Liddle Syndrome

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Continuing Education Activity

Liddle syndrome is one of the rare causes of resistant hypertension that presents in early childhood. Grant Liddle et al. first explained Liddle syndrome in 1963. It is also known as pseudo aldosteronism. It is a rare cause of secondary hypertension due to a genetic mutation, affecting the function of the collecting tubule sodium channel. This activity reviews the etiology, presentation, evaluation, and management of Liddle syndrome and reviews the role of the interprofessional team in evaluating, diagnosing, and managing the condition.


  • Identify the genetic etiology of Liddle syndrome.
  • Describe the right workup to help establishing that a patient has Liddle syndrome, including potential differential diagnoses.
  • Summarize the pharmaceutical treatment of Liddle syndrome.
  • Explain the importance of improving coordination among the interprofessional team to enhance care for patients affected by Liddle syndrome.


Liddle syndrome is one of the rare causes of resistant hypertension that usually presents since early childhood, but some are not detected until well into adulthood. First explained by Grant Liddle et al. in 1963, it is characterized by a primary increase in collecting tubule sodium reabsorption and potassium secretion. For this reason, is also known as pseudohyperaldosteronism. It is a rare cause of secondary hypertension due to a genetic mutation, affecting the function of the collecting tubule sodium channel.[1] Affected patients typically present with hypertension, hypokalemia, and metabolic alkalosis, findings that are similar to those seen in other disorders caused by mineralocorticoid excess.


Liddle syndrome is a congenital disorder due to a single gene mutation. Patients inherit the disorder in an autosomal dominant with early penetrance. Diverse populations can be affected by the syndrome. Genetic studies showed that this syndrome occurs from a gain of function mutations in the epithelial sodium in the distal nephron. In 1995, Hansson et al. discovered the germline mutation in the SCNN1G gene as a cause of the Liddle syndrome.[2] Later, researchers showed that the epithelial sodium channels (ENaC) comprise of 3 homologous subunits alpha, beta, and gamma coded by SCNN1A, SCNN1B, and SCNN1G genes.[3] Mutation in beta or gamma subunits of the ENaC leads to an amplified activity of this channel, independent of aldosterone activity. While these are the well-described mutations associated with Liddle Syndrome, a systemic review by Tetti et al in 2018 discovered 31 different causative mutations from over 72 different families.[4]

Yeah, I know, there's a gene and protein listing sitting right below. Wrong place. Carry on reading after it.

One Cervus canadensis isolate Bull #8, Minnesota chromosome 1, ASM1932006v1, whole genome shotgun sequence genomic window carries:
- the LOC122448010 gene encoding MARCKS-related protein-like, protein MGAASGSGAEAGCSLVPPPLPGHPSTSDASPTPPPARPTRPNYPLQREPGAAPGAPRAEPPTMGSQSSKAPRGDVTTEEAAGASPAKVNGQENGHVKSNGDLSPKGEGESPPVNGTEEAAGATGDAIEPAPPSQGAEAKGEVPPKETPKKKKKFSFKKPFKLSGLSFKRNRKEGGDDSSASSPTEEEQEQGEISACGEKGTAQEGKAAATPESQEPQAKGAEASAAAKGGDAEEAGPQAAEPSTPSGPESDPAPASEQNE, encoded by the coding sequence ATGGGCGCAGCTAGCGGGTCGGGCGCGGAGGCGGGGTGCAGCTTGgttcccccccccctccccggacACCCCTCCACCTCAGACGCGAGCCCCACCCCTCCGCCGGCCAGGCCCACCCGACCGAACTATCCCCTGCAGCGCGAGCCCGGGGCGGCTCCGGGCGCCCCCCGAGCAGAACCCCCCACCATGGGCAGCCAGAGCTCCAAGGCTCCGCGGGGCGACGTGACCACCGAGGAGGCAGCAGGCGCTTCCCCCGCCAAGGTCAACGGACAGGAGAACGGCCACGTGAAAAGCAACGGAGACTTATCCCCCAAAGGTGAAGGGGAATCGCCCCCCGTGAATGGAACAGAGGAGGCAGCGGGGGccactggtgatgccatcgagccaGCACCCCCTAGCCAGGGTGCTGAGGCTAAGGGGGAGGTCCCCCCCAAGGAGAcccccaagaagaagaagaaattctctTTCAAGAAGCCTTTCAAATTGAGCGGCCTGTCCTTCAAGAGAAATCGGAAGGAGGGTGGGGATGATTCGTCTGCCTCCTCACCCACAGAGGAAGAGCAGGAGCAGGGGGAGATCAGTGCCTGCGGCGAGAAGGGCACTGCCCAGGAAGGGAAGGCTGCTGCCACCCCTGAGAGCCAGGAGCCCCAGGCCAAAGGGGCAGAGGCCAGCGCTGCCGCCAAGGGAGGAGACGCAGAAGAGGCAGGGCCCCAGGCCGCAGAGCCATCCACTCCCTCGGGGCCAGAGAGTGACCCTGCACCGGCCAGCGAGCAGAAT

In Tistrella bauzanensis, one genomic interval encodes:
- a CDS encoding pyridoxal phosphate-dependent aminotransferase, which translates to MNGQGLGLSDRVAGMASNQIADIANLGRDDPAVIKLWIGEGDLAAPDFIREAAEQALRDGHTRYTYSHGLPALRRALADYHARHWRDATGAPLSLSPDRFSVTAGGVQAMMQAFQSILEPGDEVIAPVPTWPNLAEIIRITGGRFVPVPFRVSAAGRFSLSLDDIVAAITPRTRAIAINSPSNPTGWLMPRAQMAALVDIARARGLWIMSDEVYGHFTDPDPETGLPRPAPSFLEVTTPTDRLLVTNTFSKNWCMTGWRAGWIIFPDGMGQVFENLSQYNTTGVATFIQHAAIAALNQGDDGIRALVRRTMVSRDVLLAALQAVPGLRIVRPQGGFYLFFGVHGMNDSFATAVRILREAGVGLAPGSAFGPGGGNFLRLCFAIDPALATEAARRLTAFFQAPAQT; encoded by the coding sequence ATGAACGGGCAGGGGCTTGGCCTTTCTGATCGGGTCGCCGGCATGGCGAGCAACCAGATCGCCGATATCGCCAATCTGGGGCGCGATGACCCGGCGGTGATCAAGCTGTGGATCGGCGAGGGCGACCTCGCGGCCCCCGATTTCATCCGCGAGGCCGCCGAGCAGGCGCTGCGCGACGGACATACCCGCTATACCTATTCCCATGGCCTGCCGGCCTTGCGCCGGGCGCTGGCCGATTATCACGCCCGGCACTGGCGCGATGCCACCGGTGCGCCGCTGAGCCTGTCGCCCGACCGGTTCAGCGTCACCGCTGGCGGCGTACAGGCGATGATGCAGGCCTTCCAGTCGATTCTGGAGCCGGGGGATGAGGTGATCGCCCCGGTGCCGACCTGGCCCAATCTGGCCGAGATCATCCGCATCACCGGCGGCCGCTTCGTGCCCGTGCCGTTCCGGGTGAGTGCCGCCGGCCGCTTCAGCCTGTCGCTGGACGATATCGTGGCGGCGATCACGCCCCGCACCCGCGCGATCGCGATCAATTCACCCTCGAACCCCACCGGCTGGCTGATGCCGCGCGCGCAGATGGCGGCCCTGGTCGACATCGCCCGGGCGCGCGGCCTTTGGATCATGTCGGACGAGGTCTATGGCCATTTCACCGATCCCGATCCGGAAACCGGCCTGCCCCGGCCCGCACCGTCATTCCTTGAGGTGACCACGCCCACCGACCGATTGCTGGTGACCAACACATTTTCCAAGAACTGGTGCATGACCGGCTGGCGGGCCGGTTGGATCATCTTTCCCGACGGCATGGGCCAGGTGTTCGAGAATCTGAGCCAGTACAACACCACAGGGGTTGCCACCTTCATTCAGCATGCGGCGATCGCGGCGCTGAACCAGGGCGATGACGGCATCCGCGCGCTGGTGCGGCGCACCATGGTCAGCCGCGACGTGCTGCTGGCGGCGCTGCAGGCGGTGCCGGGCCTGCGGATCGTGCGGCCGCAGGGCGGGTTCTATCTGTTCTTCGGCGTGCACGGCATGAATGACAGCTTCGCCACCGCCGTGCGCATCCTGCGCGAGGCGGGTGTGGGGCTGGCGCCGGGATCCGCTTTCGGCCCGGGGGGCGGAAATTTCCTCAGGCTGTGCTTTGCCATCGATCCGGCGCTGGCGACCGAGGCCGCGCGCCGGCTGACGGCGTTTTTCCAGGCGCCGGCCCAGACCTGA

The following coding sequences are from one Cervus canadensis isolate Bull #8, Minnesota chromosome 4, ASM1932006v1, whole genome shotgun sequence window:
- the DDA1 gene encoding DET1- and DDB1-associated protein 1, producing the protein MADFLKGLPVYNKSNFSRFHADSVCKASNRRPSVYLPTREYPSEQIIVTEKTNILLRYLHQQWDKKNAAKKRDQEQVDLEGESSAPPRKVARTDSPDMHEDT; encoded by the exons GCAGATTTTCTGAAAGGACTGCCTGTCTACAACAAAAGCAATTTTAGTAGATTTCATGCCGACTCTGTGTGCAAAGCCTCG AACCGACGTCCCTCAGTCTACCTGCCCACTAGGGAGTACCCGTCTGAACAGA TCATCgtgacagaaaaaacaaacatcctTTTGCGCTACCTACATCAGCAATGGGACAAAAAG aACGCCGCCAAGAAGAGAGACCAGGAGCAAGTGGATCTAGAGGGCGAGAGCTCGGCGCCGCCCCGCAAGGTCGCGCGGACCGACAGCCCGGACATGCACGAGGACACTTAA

Researchers have not extensively studied the incidence of Liddle syndrome in the hypertensive population. Lin-Ping Wang et al. and Liu et al. studied the prevalence of Liddle syndrome. They found that among younger Chinese patients with unexplained resistant hypertension, the prevalence of Liddle Syndrome was 1.52% and 1.72%, respectively.[1][5] In the first study by Lin-Ping Wang et al., the only participants who were tested for the genetic mutation had to be hypokalemic. However, Liddle syndrome can be seen in patients with normal potassium levels. Therefore, if different researches studied the prevalence of Liddle syndrome in patients with normal potassium and resistant hypertension, it would likely be higher.[6] There is no gender or race predisposition.

Researchers of one study in US veterans concluded that there was approximately a 6% prevalence of symptomatic Liddle syndrome.[7]


ENaC is present in the distal colon, ducts of exocrine glands, lungs, and apical surface of the epithelial surface of the distal nephron.[8] Patients with Liddle syndrome have an abnormality in the ENaC in distal nephrons due to mutations in 1 of the 3 subunits. Due to this mutation, the degradation of the sodium channels has been impaired; therefore, the quantity of these channels on the apical surface of the distal nephron increases inappropriately.[9] The sodium feedback inhibition system is also impaired in patients with Liddle syndrome.[10] Typically, increased intracellular sodium in distal nephron cells inhibits apical epithelial sodium channels, but patients with Liddle syndrome become insensitive to sodium concentration. Increased sodium channels cause increased sodium reabsorption, which results in chronic volume retention with a hypertensive state and suppresses renin and aldosterone levels.[11] In this population, renal biopsy showed atrophy of juxtaglomerular cells due to chronically suppressed renin and aldosterone levels.

Additionally, the increased influx of sodium through the ENaC channel causes several different effects on other channels within the membrane. First, it causes increased activity of the Na+/K+ ATPase at the basolateral membrane resulting in increased potassium influx into the cell from the basolateral side. Second, the depolarization of the apical membrane of the cell secondary to sodium entry causes potassium secretion through apical potassium channels and thus potassium is excreted in the urine resulting in hypokalemia.[12]

History and Physical

Patients with Liddle syndrome can be symptomatic or asymptomatic. It usually presents with early-onset resistant hypertension between the ages of 11 to 31 years old due to sodium reabsorption at the level of the distal nephron. It may take years or even decades for healthcare providers to diagnose it. Providers can often misdiagnose the symptoms. Hypertension due to Liddle syndrome is sensitive to a salt-restricted diet[6], and it can present with headaches, dizziness, retinopathy, chronic kidney disease, left ventricular hypertrophy, and sudden death. Due to resistant hypertension, hypokalemia, and ventricular hypertrophy, a patient can develop lethal arrhythmias, potentially leading to sudden death.

Resistant hypertension can cause muscle weakness, polyuria, and polydipsia due to hypokalemia. Hypokalemia and metabolic alkalosis happen due to excessive potassium loss in the urine at the expense of sodium reabsorption.[13][14]